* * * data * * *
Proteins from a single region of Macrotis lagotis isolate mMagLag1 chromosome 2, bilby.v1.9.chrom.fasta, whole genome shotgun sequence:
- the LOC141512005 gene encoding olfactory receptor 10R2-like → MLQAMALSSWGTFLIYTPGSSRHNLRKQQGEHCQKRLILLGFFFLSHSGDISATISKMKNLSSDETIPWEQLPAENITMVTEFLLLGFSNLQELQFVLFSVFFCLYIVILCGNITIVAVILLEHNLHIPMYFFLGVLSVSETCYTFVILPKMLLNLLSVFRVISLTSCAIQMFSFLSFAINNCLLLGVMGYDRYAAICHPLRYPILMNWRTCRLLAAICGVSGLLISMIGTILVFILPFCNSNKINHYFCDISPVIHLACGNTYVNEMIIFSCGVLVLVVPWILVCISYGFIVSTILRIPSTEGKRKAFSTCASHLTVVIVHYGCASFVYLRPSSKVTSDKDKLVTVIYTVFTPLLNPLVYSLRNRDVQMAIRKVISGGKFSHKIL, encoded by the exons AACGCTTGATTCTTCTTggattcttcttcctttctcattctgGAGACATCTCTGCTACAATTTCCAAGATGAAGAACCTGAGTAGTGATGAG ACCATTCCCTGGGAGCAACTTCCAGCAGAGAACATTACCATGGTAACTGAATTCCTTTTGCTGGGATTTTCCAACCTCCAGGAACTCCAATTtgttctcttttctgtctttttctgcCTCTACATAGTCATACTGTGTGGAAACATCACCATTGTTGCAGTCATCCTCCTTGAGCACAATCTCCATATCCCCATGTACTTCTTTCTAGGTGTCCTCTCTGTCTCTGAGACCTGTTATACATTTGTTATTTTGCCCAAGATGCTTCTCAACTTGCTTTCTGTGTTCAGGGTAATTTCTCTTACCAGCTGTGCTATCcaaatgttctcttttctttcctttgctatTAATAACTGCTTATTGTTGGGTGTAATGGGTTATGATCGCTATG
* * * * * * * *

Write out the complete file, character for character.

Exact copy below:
Proteins from a single region of Macrotis lagotis isolate mMagLag1 chromosome 2, bilby.v1.9.chrom.fasta, whole genome shotgun sequence:
- the LOC141512005 gene encoding olfactory receptor 10R2-like → MLQAMALSSWGTFLIYTPGSSRHNLRKQQGEHCQKRLILLGFFFLSHSGDISATISKMKNLSSDETIPWEQLPAENITMVTEFLLLGFSNLQELQFVLFSVFFCLYIVILCGNITIVAVILLEHNLHIPMYFFLGVLSVSETCYTFVILPKMLLNLLSVFRVISLTSCAIQMFSFLSFAINNCLLLGVMGYDRYAAICHPLRYPILMNWRTCRLLAAICGVSGLLISMIGTILVFILPFCNSNKINHYFCDISPVIHLACGNTYVNEMIIFSCGVLVLVVPWILVCISYGFIVSTILRIPSTEGKRKAFSTCASHLTVVIVHYGCASFVYLRPSSKVTSDKDKLVTVIYTVFTPLLNPLVYSLRNRDVQMAIRKVISGGKFSHKIL, encoded by the exons AACGCTTGATTCTTCTTggattcttcttcctttctcattctgGAGACATCTCTGCTACAATTTCCAAGATGAAGAACCTGAGTAGTGATGAG ACCATTCCCTGGGAGCAACTTCCAGCAGAGAACATTACCATGGTAACTGAATTCCTTTTGCTGGGATTTTCCAACCTCCAGGAACTCCAATTtgttctcttttctgtctttttctgcCTCTACATAGTCATACTGTGTGGAAACATCACCATTGTTGCAGTCATCCTCCTTGAGCACAATCTCCATATCCCCATGTACTTCTTTCTAGGTGTCCTCTCTGTCTCTGAGACCTGTTATACATTTGTTATTTTGCCCAAGATGCTTCTCAACTTGCTTTCTGTGTTCAGGGTAATTTCTCTTACCAGCTGTGCTATCcaaatgttctcttttctttcctttgctatTAATAACTGCTTATTGTTGGGTGTAATGGGTTATGATCGCTATG